Two Yale School of Medicine researchers who study the immune system will share a 2013 Vilcek Prize for their long-standing and influential work on the innate immune system, the body’s first line of defense against infection by bacteria and viruses. The prize went to Richard A. Flavell, Ph.D., chair and Sterling Professor of Immunobiology; and Ruslan M. Medzhitov, Ph.D., the David A. Wallace Professor of Immunobiology.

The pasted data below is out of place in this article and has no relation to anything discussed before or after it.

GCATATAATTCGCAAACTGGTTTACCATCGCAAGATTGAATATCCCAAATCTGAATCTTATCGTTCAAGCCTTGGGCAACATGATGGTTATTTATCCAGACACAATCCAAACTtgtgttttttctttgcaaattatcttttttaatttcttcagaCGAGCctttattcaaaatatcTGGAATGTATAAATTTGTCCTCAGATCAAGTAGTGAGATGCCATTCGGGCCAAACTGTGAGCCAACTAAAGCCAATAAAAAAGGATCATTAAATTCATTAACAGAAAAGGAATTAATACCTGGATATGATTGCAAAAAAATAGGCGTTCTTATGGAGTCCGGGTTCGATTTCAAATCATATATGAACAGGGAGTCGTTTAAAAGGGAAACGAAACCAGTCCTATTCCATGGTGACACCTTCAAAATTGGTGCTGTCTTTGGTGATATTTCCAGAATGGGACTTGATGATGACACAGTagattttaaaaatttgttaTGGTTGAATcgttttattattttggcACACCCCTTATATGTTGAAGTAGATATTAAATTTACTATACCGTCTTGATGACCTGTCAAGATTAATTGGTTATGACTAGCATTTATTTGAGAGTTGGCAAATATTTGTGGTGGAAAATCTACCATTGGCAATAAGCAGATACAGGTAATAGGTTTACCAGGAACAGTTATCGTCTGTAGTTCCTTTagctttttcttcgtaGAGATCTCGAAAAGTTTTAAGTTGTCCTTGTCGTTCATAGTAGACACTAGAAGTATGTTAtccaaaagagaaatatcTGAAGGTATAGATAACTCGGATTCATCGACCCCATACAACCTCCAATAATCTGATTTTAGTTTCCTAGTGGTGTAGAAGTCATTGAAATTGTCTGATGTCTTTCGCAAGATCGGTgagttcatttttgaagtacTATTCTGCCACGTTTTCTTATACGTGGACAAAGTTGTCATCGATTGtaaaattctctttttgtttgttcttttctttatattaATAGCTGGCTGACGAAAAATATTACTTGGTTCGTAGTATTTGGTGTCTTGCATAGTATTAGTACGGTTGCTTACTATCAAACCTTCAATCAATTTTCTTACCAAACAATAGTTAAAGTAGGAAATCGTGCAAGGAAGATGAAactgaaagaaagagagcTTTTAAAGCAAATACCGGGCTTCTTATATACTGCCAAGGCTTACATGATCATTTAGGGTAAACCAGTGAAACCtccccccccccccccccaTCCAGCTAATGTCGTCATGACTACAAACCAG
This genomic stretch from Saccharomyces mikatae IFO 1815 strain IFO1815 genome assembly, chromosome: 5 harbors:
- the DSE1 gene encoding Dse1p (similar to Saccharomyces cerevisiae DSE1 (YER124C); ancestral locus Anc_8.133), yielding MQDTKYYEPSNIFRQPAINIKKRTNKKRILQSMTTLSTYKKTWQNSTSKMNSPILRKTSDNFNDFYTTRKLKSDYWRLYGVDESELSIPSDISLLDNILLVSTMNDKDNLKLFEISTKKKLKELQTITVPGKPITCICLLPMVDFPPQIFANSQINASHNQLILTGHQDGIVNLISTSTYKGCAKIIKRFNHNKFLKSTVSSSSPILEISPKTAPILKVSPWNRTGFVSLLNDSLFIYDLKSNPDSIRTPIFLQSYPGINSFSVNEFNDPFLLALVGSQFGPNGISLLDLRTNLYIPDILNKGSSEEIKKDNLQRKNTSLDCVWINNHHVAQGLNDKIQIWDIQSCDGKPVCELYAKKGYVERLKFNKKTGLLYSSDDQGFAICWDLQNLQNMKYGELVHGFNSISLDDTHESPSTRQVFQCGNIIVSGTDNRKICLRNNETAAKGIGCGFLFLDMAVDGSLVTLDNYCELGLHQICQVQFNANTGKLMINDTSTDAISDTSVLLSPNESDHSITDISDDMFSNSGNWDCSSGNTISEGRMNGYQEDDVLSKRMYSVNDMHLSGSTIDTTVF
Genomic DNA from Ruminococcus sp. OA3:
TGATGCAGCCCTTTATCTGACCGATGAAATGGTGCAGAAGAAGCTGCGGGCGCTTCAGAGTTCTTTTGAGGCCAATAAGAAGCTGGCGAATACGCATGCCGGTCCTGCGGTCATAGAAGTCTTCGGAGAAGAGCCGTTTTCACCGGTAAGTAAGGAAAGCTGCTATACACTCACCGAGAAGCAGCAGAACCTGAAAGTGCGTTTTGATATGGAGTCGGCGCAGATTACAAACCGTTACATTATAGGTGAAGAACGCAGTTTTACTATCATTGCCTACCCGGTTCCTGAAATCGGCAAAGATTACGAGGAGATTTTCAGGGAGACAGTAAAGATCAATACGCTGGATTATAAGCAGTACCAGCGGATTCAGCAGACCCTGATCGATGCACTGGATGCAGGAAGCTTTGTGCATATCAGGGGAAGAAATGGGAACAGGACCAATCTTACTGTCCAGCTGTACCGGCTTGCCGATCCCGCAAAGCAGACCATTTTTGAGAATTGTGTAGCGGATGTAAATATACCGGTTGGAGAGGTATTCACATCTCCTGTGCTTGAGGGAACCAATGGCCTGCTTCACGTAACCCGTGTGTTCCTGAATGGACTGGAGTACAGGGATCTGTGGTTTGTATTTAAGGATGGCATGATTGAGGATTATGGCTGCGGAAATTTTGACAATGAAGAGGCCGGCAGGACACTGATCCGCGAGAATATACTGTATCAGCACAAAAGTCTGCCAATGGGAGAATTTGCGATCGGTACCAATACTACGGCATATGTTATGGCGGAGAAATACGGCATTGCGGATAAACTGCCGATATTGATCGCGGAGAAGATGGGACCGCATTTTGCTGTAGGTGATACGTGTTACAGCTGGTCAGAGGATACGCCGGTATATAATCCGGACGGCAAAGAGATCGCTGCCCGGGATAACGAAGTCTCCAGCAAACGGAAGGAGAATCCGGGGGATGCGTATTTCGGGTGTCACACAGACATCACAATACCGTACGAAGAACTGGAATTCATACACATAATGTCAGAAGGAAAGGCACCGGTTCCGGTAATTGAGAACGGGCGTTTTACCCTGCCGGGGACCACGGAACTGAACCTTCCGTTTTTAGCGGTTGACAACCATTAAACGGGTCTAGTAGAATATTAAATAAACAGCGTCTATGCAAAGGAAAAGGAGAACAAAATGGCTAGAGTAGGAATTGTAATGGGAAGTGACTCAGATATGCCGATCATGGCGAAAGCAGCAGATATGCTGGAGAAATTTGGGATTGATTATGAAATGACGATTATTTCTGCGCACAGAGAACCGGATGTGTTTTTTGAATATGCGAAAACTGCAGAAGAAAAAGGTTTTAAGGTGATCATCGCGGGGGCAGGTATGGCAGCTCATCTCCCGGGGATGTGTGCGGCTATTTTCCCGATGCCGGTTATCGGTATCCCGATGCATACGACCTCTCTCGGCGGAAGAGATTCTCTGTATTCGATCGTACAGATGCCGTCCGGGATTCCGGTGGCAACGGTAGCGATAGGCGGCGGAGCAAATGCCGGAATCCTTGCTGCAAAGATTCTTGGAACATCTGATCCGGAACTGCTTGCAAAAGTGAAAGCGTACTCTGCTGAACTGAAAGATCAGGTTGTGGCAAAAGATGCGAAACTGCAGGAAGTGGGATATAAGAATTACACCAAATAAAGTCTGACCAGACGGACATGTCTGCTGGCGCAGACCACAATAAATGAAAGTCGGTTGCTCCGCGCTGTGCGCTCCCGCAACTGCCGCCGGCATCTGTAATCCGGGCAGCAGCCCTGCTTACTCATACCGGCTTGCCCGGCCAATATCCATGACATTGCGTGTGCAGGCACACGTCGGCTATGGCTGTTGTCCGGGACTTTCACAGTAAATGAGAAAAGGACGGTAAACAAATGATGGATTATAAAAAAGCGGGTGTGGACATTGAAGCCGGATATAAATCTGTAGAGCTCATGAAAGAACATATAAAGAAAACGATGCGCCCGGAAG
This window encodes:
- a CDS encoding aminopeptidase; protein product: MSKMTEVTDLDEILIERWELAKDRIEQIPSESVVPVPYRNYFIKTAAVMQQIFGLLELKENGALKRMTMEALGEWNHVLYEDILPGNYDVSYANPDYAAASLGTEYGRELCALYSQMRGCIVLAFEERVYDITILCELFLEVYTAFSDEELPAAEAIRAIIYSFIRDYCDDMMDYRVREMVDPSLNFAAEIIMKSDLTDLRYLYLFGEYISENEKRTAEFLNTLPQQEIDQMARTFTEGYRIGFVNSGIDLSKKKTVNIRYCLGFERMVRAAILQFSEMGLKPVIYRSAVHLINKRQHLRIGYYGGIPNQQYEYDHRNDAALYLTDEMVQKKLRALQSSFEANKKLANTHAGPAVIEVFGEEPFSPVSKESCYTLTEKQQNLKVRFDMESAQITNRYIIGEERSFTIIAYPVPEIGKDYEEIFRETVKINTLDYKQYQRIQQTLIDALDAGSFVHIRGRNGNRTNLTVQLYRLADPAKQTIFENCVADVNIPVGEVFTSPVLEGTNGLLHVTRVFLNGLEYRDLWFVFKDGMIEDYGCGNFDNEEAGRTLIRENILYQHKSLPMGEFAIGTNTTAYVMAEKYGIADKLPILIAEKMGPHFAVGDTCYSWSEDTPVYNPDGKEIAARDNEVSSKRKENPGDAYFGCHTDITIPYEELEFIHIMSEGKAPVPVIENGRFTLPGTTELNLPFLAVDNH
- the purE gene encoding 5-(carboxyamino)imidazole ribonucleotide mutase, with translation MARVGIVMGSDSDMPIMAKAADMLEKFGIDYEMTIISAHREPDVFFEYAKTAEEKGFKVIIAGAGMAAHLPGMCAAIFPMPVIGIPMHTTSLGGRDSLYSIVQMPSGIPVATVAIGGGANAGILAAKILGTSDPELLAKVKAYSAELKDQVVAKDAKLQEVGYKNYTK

Flavell, a native of England, and his Yale colleagues have discovered several important receptors responsible for innate immunity, and he has made major contributions to our understanding of how activation of the innate immune system triggers the adaptive system’s more specialized immune response. Medzhitov, a native of Tashkent, Uzbekistan, immigrated to the United States in the early 1990s, having been inspired by the then-controversial theories of innate immunity championed by the late Yale immunobiologist Charles A. Janeway Jr., M.D. At the time, innate immunity was deemed unimportant and received scant scientific attention, but by 1997 Medzhitov, Janeway, and colleagues had identified a receptor of the human innate immune system that acts as a pathogen-detecting sentinel and activates adaptive immunity. In the wake of these findings, the study of innate immunity has seen explosive growth, and Medzhitov’s work continues to have significant implications for autoimmune diseases, cancer, and other illnesses.